As COVID-19 continues to spread around the world, the false information about the virus will be the same. In an effort to stop false news from COVID-19, Facebook has removed and / or tagged millions of misleading messages.
Facebook COVID-19 removal
As you probably already know, Facebook has become a breeding ground for COVID-19 conspiracy theories and misinformation. During this quarter Report on the implementation of Community standards, revealed that Facebook has deleted 7 million messages containing COVID-19 false information.
Most of these messages contained misleading information about false COVID-19 cures and preventative myths. At the same time, warning labels were issued to 98 million misleading messages. This is in addition Facebook’s fight against hate speech
Facebook bans more hate speech, including Blackface
, which also led to the elimination of several million posts this quarter.
Facebook’s attempt to stop false information has only affected daily users. After U.S. President Donald Trump posted a video of his Fox News interview, Facebook quickly removed it. Trump mentioned in the video that children are “almost immune” to COVID-19, which is against Facebook’s COVID-19 misinformation policy.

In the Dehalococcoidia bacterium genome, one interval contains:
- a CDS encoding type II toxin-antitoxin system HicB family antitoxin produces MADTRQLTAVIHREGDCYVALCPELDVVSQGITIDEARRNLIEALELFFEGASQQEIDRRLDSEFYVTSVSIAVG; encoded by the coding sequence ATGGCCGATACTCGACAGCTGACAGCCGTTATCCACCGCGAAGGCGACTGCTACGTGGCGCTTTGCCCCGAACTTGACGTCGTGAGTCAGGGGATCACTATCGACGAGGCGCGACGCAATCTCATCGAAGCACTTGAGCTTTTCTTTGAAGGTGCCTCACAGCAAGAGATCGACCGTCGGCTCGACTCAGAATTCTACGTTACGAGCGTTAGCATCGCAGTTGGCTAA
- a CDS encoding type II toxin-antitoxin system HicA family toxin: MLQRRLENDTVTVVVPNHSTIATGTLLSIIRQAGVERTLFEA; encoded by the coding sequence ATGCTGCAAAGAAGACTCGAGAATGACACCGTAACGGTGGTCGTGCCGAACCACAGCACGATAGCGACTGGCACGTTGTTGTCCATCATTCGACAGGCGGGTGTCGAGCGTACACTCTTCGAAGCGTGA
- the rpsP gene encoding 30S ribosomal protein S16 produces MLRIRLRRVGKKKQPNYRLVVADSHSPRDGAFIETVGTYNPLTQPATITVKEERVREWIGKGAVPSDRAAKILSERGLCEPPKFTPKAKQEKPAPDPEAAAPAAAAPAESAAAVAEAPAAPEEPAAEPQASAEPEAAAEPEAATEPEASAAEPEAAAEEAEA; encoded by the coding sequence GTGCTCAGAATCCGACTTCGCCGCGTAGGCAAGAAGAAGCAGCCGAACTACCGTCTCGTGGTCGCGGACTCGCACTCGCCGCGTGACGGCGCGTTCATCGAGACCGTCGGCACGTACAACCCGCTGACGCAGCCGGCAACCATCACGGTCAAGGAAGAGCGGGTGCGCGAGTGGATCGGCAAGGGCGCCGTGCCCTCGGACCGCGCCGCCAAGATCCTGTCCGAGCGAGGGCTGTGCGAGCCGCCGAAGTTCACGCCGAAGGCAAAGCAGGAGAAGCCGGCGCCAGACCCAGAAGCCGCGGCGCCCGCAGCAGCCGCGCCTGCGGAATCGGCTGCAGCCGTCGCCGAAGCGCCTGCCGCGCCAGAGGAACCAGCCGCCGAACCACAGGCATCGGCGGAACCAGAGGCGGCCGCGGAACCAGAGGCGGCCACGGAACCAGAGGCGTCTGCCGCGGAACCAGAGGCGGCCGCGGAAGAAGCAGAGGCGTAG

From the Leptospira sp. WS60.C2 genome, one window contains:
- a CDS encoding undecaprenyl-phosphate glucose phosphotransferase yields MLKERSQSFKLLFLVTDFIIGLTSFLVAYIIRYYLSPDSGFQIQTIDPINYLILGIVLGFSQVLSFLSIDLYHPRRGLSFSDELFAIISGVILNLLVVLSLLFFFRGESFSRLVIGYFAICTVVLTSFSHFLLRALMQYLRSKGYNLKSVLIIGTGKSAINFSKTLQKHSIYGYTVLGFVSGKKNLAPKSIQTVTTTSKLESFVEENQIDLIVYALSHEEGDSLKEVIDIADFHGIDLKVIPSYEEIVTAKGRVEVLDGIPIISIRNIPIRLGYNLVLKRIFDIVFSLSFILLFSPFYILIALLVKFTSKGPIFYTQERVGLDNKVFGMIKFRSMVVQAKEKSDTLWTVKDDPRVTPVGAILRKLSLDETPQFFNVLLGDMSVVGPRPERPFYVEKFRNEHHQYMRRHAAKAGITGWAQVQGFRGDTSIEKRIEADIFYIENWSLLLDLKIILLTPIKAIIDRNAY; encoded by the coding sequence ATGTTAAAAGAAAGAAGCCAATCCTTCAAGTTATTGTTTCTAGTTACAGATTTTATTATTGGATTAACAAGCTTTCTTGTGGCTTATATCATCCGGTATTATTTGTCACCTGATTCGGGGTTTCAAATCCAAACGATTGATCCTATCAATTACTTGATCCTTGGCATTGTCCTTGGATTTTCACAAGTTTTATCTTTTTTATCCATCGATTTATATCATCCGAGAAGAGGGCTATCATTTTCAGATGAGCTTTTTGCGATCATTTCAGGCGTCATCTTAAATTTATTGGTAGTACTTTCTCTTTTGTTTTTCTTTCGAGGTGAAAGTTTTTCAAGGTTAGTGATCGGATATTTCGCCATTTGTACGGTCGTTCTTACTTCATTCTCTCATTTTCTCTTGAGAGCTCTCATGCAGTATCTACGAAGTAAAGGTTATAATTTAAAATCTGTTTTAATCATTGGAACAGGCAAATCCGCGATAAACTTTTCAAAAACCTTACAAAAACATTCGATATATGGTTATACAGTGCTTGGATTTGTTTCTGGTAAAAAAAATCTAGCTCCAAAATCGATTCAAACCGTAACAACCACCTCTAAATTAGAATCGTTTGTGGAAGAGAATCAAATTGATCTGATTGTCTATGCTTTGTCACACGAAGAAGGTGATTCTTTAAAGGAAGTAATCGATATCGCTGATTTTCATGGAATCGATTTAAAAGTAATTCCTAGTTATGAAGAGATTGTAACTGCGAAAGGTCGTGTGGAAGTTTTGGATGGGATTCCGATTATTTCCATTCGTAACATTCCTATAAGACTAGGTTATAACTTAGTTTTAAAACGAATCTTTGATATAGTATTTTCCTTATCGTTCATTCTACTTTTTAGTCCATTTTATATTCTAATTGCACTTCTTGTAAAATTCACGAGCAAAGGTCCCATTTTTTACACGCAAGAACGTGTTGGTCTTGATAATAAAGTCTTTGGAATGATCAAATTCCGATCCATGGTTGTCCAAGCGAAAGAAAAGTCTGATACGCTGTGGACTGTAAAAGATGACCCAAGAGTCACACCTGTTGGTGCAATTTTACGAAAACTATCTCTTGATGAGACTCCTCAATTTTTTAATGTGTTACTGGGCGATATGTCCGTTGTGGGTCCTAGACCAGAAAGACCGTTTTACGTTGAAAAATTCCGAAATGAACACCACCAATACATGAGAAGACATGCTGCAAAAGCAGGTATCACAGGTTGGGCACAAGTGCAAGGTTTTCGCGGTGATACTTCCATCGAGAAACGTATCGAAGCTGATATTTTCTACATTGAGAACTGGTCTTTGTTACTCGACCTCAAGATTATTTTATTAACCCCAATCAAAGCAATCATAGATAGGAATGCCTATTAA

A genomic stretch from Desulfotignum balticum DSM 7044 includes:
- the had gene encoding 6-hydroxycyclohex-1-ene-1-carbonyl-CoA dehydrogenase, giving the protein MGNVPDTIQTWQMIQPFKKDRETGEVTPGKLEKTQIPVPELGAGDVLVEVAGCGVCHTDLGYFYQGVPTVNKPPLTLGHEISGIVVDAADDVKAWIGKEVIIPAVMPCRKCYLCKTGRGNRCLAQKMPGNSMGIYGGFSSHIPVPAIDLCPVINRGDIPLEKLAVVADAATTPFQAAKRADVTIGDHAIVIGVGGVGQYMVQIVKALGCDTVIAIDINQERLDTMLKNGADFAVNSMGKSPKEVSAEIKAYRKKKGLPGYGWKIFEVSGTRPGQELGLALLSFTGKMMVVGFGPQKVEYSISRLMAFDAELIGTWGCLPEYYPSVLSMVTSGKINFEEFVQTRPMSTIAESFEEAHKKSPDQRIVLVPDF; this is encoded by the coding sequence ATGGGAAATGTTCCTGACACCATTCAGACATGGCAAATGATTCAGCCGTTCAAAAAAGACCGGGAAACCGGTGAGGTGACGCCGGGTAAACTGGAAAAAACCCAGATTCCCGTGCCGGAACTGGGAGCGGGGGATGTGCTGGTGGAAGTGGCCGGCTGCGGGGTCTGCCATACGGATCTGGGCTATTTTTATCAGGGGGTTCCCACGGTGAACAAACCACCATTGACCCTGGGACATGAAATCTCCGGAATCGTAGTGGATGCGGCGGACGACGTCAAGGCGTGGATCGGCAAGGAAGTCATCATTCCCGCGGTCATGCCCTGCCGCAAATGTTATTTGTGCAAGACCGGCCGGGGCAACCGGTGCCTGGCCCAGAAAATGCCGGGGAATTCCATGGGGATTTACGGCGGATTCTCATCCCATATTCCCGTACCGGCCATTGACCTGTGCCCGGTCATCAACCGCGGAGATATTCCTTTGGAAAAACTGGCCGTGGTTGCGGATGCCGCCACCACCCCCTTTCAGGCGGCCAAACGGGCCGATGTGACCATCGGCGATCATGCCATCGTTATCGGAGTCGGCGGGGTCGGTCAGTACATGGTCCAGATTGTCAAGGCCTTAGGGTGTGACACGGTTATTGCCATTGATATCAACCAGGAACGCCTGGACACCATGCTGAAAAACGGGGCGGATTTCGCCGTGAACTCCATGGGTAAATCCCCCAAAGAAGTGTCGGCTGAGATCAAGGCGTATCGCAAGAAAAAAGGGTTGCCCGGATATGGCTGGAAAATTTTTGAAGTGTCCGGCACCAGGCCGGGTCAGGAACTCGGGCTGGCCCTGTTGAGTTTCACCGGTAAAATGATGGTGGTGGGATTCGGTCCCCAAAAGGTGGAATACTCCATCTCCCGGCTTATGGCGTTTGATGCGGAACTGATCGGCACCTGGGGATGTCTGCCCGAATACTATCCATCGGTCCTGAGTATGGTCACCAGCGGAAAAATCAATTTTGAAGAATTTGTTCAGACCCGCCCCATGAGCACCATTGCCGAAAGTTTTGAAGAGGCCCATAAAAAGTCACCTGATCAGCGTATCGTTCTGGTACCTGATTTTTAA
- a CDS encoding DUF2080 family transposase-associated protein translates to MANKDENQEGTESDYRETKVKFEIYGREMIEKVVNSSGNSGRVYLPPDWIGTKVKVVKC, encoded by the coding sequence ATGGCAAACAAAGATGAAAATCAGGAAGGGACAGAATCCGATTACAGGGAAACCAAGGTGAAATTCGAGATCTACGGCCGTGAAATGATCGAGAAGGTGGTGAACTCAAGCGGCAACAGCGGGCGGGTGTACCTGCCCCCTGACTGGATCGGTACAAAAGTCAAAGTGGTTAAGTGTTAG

Facebook provides more contexts for COVID-19 content
From now on, every time you share a link to COVID-19, you will be notified. This notice tells you how old the article is and also helps you identify the original source.
John Hegeman, vice president of Facebook feeds and stories, described the purpose of the announcement About Facebook by post saying:
The notice helps people understand the accuracy and source of the content before sharing it.
Facebook hopes this will force users to stop and think before they share a potentially misleading message. The only exceptions to the alert are reliable health facilities such as the World Health Organization.
The pop-up also provides a link to Facebook COVID-19-Information Center. This page gives people access to reliable COVID-19 data from both local and global health organizations.
How to find the truth about COVID-19 online
False information can spread in the form of a fire. When a single message is shared, there is no information on how many times it is forwarded. Facebook’s efforts to curb the spread of COVID-19 misinformation will hopefully help squeeze myths about the virus.
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